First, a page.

New hypertension gene found
An international team of researchers, led jointly by Dr Sandosh Padmanabhan and Professor Anna Dominiczak from the University of Glasgow, have identified a genetic variation in humans which is associated with a reduced risk of high blood pressure (hypertension) and heart disease. Working with researchers from the Istituto Auxologico Italiano of Milan the team hopes that the newly discovered variant will help identify possible targets for new drug therapies.
Hypertension is the leading contributor to global mortality, known to be caused by a combination of genetic and environmental factors. However, the genetic variations identified so far only explain 1-2% of the difference in blood pressure in the population, suggesting the presence of many more variations yet to be discovered.
Individuals carrying this variant were found to have 15% less strokes, myocardial infarctions and coronary deaths. This important discovery is the result of a large genetic study which involved 40,000 individuals from 8 European countries. While previous studies on high blood pressure have investigated individuals with a wide range of blood pressures, the researchers of Glasgow and Milan compared individuals with very high or with low blood pressures.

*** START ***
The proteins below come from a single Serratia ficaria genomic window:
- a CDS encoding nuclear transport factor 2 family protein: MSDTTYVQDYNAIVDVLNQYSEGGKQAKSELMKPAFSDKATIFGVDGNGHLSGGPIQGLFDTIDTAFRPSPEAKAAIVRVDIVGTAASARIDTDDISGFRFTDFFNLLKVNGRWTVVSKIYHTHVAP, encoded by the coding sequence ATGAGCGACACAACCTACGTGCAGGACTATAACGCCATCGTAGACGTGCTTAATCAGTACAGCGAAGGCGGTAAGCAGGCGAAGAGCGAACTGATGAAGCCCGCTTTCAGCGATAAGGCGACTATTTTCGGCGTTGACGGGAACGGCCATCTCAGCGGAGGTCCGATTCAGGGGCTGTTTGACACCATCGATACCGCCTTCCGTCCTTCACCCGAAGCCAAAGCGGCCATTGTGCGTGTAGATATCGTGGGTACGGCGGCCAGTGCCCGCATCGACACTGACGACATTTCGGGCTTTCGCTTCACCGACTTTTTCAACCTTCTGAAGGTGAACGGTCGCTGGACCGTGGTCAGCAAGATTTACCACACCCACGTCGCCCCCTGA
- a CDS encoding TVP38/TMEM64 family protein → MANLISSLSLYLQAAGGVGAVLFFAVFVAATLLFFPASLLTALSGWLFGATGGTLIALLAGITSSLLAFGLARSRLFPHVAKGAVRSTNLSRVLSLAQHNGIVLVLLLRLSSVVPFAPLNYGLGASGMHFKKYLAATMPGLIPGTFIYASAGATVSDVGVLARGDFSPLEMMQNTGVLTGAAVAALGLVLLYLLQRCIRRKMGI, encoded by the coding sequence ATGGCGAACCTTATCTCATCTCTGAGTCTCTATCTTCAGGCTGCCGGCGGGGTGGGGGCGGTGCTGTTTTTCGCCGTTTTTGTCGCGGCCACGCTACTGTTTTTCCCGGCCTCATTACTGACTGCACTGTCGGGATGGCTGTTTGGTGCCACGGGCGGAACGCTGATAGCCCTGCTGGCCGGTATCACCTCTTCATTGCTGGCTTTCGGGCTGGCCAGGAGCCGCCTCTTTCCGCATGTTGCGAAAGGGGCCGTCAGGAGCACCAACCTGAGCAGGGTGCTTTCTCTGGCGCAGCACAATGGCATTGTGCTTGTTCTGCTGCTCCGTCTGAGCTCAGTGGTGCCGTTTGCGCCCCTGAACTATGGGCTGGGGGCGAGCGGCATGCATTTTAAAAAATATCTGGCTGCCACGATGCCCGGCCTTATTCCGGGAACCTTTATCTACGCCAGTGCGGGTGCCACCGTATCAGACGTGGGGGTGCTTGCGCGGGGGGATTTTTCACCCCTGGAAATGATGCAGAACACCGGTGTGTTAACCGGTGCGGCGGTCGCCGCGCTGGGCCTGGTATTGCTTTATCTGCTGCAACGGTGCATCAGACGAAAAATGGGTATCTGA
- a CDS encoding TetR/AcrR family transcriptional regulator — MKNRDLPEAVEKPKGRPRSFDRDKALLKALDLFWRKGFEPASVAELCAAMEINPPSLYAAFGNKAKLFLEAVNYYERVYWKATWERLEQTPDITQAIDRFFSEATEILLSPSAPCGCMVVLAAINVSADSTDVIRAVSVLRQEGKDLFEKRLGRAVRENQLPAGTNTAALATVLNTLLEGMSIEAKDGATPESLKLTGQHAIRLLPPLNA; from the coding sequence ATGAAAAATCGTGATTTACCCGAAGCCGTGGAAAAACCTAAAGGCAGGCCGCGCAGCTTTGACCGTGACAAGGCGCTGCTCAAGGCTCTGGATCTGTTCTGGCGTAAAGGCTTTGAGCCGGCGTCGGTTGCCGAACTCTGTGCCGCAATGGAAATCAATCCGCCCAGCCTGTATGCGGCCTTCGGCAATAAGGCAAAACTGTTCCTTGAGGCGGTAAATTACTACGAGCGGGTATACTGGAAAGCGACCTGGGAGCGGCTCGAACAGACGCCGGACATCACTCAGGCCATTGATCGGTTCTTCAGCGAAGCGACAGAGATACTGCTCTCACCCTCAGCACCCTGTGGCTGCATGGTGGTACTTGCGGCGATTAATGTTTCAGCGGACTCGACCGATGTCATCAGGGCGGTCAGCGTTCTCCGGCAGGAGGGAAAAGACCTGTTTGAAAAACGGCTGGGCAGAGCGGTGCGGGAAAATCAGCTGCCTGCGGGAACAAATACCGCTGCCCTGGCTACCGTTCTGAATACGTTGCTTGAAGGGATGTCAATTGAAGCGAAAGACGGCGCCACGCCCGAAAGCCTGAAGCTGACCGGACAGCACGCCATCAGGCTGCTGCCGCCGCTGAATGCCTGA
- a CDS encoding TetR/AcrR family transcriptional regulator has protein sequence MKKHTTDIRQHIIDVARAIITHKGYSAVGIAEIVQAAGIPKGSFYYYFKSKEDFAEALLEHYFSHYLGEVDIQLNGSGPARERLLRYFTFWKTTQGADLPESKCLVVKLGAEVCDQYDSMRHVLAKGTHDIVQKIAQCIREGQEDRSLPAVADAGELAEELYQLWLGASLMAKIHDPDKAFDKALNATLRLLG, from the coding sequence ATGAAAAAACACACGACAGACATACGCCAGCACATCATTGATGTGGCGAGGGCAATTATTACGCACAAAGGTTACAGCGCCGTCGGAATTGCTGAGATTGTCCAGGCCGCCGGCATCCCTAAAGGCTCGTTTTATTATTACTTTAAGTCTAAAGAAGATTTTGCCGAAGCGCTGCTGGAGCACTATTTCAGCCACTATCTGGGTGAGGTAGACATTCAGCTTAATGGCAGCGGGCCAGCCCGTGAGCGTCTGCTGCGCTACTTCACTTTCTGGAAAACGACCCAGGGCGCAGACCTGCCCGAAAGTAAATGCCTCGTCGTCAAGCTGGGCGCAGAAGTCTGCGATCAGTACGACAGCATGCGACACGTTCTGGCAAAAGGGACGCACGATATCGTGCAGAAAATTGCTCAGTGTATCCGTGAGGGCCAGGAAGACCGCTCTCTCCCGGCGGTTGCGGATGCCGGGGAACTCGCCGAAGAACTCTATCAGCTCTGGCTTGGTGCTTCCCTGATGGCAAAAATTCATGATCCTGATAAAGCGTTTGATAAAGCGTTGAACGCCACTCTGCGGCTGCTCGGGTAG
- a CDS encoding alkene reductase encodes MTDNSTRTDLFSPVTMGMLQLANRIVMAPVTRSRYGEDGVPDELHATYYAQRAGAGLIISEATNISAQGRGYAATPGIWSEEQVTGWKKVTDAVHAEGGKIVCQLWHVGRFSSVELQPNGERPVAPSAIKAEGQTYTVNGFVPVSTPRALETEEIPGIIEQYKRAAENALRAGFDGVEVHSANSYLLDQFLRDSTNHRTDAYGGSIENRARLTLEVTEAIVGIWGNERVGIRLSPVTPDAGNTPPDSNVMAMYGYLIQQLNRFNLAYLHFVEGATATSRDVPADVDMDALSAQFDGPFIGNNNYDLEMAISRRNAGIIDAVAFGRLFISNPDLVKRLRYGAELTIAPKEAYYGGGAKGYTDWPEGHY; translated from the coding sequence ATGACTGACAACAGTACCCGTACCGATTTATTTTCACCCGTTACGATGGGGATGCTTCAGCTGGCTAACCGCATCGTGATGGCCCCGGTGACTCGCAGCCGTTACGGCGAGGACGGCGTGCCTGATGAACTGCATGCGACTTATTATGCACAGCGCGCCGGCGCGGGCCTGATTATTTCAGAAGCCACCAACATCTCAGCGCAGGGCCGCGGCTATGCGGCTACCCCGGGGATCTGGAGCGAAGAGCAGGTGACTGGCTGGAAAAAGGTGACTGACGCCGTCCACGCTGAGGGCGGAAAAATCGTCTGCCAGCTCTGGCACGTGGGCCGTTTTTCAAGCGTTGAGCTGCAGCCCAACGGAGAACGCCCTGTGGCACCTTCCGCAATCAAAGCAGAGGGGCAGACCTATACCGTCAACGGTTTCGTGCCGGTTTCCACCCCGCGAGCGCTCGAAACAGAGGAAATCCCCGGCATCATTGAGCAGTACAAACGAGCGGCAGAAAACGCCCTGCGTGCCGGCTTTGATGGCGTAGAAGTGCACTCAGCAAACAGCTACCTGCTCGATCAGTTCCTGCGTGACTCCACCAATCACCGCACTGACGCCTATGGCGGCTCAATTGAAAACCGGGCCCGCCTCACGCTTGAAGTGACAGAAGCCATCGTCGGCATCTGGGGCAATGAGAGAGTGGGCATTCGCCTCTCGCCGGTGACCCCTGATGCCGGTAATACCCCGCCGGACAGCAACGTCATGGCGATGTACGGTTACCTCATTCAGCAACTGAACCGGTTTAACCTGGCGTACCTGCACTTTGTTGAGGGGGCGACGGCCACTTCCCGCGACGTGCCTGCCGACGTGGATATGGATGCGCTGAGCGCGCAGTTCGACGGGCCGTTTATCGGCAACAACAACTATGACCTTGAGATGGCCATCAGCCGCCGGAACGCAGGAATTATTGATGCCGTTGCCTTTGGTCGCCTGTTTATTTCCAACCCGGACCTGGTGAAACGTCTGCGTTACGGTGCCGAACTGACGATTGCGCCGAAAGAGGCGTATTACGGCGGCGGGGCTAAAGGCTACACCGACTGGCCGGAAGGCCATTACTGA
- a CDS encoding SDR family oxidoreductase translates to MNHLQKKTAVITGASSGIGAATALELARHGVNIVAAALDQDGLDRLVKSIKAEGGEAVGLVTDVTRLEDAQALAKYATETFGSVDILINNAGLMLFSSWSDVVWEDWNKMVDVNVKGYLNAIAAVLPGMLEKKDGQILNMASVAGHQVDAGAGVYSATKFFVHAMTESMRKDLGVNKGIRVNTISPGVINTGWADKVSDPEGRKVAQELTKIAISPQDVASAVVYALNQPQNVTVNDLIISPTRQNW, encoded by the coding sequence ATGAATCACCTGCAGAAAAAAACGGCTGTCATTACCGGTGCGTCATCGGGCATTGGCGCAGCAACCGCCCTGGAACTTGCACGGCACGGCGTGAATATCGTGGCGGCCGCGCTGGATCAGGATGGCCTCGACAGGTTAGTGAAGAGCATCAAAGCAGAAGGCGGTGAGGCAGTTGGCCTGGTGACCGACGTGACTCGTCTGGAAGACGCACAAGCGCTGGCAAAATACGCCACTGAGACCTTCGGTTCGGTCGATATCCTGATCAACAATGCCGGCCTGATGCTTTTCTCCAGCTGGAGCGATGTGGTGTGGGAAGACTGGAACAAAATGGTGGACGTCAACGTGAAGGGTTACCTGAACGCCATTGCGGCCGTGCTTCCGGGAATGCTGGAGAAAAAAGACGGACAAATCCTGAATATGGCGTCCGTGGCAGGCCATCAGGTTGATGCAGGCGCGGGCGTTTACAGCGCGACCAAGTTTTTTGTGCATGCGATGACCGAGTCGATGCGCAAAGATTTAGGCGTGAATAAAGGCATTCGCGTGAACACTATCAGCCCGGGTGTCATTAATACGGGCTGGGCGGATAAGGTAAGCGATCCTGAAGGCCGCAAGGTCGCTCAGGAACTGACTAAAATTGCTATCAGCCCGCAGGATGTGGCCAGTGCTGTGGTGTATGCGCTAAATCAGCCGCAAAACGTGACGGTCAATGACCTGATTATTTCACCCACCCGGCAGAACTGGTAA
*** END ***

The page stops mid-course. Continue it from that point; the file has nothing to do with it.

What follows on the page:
The new variant is located in the UMOD gene in chromosome 16; this gene expresses a renal protein excreted in the urine, which is called uromodulin. Researchers discovered that less uromodulin is excreted in urines of the individuals carrying the variant. Uromodulin is one of the major proteins in urine. Its functional role was until now largely unknown, but it now seems reasonable to suggest that it’s involved in sodium reabsorbtion in the kidney
Professor Dominiczak, Regius Professor of Medicine and Head of the College of Medical, Veterinary and Life Sciences concluded: ‘We need to carry out more studies to know just how important this UMOD gene and its protein are, but our findings seem to contribute strongly to the story of salt involvement in hypertension.’